While it’s hard to say just how many streams the song has garnered after being taken down and reuploaded so many times over the past week, the internet can’t stop buzzing about it. One Twitter user said “That AI track that sounds like Drake & The Weeknd is soooo weird. Is it not concerning that you can just casually add that to Apple Music???” and another tweeted, “I’mma say what everyone is thinking….that AI Drake x Weeknd song is a BANGERRRRRR.” Over on TikTok, #AIDrake has 26.4M views and users are dancing along to the song and even making memes about how the jury will dance along to it in a future court hearing.  

Because, of course, this viral hit is raising the inevitable question when it comes to AI regarding copyright infringement—and it’s clear the fake song is not entirely legal. While the track has been officially removed from streaming services like Spotify, Apple Music, SoundCloud, Amazon, YouTube, and Tidal, it’s still floating around social platforms like TikTok, and Twitter. Neither Drake nor The Weeknd have commented on the song yet, but legal implications are sure to follow, especially now that more AI-generated songs are beginning to go viral.  

This week on TikTok: Everything can be a Wes Anderson film  

In a new iteration of trends that romanticize, and now cinematize, their lives, Gen Z and Millennials on TikTok are making short films of their day in the style of a Wes Anderson film. The videos are defined by heavy color grading and saturation, making every color pop, and mostly still, symmetrical shots all cut to audios from Anderson’s existing films. The audio for the song “Obituary,” from the French Dispatch soundtrack, currently has 14K videos in it, with many being made just this week. YPulse data has shown before any trend that gives them main character energy is one sure to take off, and this one certainly does.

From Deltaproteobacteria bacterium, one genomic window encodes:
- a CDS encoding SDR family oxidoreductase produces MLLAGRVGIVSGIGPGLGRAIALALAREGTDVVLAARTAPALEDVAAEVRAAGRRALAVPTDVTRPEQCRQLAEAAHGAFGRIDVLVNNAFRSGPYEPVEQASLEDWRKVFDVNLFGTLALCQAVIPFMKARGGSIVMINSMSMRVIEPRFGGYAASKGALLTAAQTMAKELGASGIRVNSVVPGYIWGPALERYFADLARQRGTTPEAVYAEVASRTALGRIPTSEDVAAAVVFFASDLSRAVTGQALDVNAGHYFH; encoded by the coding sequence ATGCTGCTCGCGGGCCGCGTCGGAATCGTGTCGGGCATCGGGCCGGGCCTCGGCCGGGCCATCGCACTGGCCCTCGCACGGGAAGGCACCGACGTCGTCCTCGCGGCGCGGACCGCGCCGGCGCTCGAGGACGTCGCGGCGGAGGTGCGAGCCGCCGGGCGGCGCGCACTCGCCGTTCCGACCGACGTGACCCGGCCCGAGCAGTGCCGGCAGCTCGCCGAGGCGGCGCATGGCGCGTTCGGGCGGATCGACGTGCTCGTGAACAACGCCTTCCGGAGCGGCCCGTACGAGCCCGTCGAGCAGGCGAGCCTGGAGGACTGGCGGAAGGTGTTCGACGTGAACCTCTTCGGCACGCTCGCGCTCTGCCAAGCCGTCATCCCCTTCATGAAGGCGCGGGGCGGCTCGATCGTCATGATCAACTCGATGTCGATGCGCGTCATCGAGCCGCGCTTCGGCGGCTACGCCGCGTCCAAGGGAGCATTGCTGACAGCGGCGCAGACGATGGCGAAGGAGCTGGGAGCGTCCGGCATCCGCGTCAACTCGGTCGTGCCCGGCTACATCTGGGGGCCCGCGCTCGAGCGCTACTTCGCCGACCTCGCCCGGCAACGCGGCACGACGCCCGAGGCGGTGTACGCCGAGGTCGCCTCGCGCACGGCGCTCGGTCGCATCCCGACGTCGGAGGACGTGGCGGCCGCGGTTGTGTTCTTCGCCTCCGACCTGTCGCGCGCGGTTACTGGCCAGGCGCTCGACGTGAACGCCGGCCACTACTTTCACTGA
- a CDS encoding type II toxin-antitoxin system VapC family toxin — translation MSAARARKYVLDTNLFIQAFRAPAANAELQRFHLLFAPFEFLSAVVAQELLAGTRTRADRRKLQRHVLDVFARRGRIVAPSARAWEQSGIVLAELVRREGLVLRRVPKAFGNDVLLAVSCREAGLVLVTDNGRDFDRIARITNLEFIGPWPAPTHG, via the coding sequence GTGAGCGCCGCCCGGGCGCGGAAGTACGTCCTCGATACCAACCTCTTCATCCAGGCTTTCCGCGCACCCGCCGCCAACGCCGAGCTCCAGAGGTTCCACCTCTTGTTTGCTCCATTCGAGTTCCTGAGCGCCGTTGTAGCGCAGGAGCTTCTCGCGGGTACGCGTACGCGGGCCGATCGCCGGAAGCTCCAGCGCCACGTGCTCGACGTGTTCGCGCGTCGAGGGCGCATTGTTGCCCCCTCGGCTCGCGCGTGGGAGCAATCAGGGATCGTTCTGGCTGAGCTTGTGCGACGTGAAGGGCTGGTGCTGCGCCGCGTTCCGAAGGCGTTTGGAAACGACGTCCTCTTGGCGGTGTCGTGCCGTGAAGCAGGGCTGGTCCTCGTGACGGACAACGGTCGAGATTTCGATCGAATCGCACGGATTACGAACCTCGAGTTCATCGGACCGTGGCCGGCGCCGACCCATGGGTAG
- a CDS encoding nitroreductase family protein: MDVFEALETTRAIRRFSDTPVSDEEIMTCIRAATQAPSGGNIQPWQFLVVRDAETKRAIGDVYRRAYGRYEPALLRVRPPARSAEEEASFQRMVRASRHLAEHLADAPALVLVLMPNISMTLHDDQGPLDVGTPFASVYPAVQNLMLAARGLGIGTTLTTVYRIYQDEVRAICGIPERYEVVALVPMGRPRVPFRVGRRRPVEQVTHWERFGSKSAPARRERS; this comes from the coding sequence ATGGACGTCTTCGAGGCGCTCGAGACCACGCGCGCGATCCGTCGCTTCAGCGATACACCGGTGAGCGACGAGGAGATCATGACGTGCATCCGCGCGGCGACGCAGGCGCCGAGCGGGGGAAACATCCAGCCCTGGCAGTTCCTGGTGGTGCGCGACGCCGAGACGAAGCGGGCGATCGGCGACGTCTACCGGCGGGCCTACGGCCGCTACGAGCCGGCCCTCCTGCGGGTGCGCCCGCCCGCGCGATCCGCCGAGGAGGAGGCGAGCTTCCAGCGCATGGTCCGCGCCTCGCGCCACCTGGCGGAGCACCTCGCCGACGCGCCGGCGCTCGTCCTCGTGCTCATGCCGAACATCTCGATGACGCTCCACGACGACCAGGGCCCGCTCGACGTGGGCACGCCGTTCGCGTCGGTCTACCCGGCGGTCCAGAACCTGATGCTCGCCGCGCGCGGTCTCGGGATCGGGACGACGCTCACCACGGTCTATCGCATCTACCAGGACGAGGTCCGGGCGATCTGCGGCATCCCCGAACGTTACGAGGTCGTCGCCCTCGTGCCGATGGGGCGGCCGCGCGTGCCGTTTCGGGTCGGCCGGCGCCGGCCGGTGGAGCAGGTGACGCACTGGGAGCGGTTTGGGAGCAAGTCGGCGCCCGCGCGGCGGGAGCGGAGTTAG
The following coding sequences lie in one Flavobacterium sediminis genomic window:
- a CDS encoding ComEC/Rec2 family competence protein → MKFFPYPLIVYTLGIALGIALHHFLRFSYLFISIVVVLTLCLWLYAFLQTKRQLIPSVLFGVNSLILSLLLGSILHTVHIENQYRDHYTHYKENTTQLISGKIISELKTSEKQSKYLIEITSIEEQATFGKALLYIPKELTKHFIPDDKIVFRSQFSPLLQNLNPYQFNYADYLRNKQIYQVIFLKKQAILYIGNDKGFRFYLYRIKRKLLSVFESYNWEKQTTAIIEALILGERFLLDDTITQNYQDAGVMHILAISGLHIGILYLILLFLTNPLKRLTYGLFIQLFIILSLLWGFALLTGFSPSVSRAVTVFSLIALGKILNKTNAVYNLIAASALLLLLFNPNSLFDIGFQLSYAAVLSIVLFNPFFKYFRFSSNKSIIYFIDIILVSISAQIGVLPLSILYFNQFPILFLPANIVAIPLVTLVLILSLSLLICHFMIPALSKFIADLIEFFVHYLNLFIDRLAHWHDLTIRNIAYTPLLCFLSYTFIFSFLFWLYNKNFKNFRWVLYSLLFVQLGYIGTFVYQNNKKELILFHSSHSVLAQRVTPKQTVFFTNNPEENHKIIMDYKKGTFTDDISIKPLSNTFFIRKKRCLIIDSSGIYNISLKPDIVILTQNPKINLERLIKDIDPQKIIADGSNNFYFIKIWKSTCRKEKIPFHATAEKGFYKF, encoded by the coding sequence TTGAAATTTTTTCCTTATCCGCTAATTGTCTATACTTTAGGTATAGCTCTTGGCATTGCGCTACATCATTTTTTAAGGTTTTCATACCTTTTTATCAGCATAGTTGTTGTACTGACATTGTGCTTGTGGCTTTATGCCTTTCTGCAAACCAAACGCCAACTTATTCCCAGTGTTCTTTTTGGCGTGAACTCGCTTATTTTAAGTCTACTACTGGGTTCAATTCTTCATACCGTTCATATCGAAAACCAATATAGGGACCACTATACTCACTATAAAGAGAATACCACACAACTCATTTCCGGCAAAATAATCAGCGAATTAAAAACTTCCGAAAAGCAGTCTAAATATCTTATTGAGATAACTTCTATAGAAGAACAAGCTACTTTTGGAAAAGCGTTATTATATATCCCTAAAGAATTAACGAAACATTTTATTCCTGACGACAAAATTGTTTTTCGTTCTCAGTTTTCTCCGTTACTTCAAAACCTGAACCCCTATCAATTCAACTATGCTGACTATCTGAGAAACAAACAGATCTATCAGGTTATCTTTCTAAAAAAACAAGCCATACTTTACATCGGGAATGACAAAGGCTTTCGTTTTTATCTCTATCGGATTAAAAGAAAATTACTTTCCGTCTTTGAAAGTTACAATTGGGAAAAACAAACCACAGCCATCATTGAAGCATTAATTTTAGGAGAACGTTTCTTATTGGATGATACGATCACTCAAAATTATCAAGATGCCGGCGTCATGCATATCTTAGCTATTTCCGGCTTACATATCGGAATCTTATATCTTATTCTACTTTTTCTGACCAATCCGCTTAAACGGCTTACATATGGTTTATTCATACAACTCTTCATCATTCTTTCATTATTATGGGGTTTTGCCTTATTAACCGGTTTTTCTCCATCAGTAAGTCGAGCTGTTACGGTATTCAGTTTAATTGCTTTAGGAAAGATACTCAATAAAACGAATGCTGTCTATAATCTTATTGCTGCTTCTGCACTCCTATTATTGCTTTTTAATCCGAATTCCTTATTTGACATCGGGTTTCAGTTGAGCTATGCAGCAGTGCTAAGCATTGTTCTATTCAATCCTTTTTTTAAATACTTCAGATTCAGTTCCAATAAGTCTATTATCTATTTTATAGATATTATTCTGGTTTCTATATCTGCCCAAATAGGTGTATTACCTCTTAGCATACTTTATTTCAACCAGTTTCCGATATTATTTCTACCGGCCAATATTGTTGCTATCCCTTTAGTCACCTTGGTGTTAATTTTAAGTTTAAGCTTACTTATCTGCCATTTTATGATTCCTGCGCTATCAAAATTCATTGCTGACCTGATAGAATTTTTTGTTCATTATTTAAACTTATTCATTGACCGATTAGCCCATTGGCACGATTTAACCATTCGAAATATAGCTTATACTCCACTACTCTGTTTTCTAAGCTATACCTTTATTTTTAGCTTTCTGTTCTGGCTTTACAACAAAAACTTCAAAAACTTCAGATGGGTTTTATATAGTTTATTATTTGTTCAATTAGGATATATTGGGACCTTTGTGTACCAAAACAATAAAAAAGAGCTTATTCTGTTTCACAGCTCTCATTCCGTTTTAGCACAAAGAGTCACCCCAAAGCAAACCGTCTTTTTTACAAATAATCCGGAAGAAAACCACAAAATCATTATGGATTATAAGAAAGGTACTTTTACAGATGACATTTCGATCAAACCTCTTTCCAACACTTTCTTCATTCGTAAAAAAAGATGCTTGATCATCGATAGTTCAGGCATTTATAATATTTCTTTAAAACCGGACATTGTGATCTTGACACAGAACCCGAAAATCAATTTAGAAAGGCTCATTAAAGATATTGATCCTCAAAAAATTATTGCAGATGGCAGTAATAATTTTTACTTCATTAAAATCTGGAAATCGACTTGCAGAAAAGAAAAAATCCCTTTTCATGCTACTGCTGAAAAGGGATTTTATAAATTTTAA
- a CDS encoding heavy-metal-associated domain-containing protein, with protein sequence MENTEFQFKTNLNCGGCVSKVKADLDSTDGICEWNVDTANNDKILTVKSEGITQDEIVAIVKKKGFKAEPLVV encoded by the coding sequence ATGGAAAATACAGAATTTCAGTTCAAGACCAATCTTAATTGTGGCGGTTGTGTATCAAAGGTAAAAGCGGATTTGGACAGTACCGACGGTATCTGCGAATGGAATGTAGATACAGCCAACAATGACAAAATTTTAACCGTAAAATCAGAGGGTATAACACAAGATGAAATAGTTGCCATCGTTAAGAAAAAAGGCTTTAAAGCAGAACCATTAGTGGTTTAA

Users are sharing mini films of everything from a trip to Paris to simply taking the train—showing how this trend will let them beautify any kind of moment into Oscar-nominee quality. And as a trademark of the trend, most begin with captions like “You better not act like you’re in a Wes Anderson film when we go shopping,” which then cut to their title card of their short film. One iconic shot you’ll find in almost all these videos, aside from beautiful land and cityscapes, are clips of the creator standing still and staring at the camera directly, a sort of eerily calm ‘fit check. These scenes give a sense of what a diverse range of creators are tapping into this trend, which one user pointed out is great to see because Anderson is often criticized for not casting enough people of color in his own films.   

Links We’re Passing: 

TV: Netflix’s failure to get the Love is Blind reunion going live left fans disappointed in what they pay for  

TikTok: As the Eras Tour goes on, the outfit checks only get grander  

A viral application review shows a highly qualified student being rejected from Ivy League schools 

Music: “Peaches,” a song from the new Mario Bros. Movie, is a streaming hit  

Frank Ocean’s Coachella set did not go as fans hoped, and now second weekenders won’t see him at all